- The possibility of improving your draft stock. This is obviously apparent for Glenn and Mitch, and would probably be a big part of the reason why they would come back if they choose to do so. But I think Nik could also easily improve his draft stock by staying, as well. It's looking like he's going to go somewhere around the 15 spot in this year's draft. If he came back, he would immediately become one of the frontrunners, if not THEE frontrunner, for National Player of the Year. I think it's unlikely that he'd ever go top 5, but I could definitely see him sliding somewhere around the 5-10 spots if he stayed, especially in a probably weaker draft than this year's. McDermott sure improved his stock this past year, based a lot upon the publicity of being probably the best offensive player in college basketball and being the Wooden Award winner.

- The possibility of actually making more money in the long run by staying. I think it's a common assumption that you will always make more money in the NBA the faster you go pro. This is definitely not always the case. Let's look at Glenn for example. Right now he's projected to go somewhere in the early 2nd round, with the possibility of making his way into the late first round with solid workouts. Let's put him at the #30 spot in this year's draft. According to the rookie pay scale (which can be found here (, by the end of Glenn's 3rd year in the league, he would have made $2,857,200. Now let's imagine Glenn staying next season, and improving his draft stock. In a weaker draft, I can easily see Glenn playing his way into the 15-20 range. Let's put him at #17 in the 2015 draft. After Glenn's first TWO seasons in the league (which remember, is the same time period as if he would have came out this year and played three years in the league), his total made salary would be $2,953,400. This is even more money than he would have made with the extra year in the league. You can also make the case that if Glenn came back to school for an extra year, he would be in a better position to succeed in the NBA, potentially giving him much better contracts after his first deal is up. Let's do the same exercise with Nik. Let's put him in the #15 spot in this season's draft, and the #7 spot in next year's draft. His total salary after his first three years in the league in the first scenario would be $4,847,000. His total salary after his first TWO years in the league in the second scenario would be $5,286,700. Again, you see more money in the second scenario, and also the better chance for future success in the NBA.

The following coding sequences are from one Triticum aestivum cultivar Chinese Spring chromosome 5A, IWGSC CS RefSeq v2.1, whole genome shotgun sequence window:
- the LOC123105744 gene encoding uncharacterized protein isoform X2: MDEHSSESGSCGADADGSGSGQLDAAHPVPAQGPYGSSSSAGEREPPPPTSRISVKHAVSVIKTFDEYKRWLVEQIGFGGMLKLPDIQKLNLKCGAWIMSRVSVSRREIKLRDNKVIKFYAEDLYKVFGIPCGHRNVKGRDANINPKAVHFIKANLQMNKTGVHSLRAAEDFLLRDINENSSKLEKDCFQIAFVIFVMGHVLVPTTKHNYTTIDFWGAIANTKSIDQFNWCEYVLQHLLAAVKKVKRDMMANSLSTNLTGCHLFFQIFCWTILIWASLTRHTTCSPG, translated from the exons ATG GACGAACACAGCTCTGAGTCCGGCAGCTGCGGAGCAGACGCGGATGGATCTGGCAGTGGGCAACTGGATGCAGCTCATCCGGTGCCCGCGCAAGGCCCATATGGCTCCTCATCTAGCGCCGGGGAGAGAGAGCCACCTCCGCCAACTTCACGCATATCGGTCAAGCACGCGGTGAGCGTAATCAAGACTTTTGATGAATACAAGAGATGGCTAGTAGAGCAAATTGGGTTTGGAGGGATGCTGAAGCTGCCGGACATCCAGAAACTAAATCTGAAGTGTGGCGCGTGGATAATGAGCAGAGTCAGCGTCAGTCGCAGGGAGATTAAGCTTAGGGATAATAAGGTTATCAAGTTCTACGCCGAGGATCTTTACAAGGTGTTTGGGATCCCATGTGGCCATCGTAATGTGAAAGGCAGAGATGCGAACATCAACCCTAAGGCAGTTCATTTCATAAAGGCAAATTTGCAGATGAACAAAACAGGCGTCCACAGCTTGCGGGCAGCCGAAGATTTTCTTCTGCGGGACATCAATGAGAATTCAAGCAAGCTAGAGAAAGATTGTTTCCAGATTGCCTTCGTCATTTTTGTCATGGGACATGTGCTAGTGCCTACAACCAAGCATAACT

As you can see, it's quite the complicated decision. I think injuries really are the biggest factor here. If you could absolutely guarantee these guys that they wouldn't get injured, then the decision probably shifts towards coming back to school. Unfortunately, you can't do that. It's going to be interesting to see what these guys decide in the coming weeks. 



April 4th, 2014 at 8:42 PM ^

For the sake of his career I really hope he goes pro. Maize and Blue glasses aside, that really is the intelligent choice.

turd ferguson

April 4th, 2014 at 10:32 PM ^

I'll admit that I might be overreacting because most of your posts piss me off, but this is really stupid. I get the impression that most posters think that all that should matter to these guys is draft position and lifetime earnings. Being realistic, no matter what he decides, chances are that Nik Stauskas (or Burke, Hardaway, McGary, Robinson, etc.) will be extremely wealthy for most/all of his life. If you gave me a choice between being super-rich and getting three/four years of college at UM and being super-rich (even super-super-rich) and getting two years of college at UM, I'd personally take the former.

I'm not saying that Stauskas should do that, since I have no idea what's important to him... but you also don't have any idea. And it'd be totally reasonable for him to want to soak in college life (a one-time chance) for a little longer.


April 5th, 2014 at 12:39 PM ^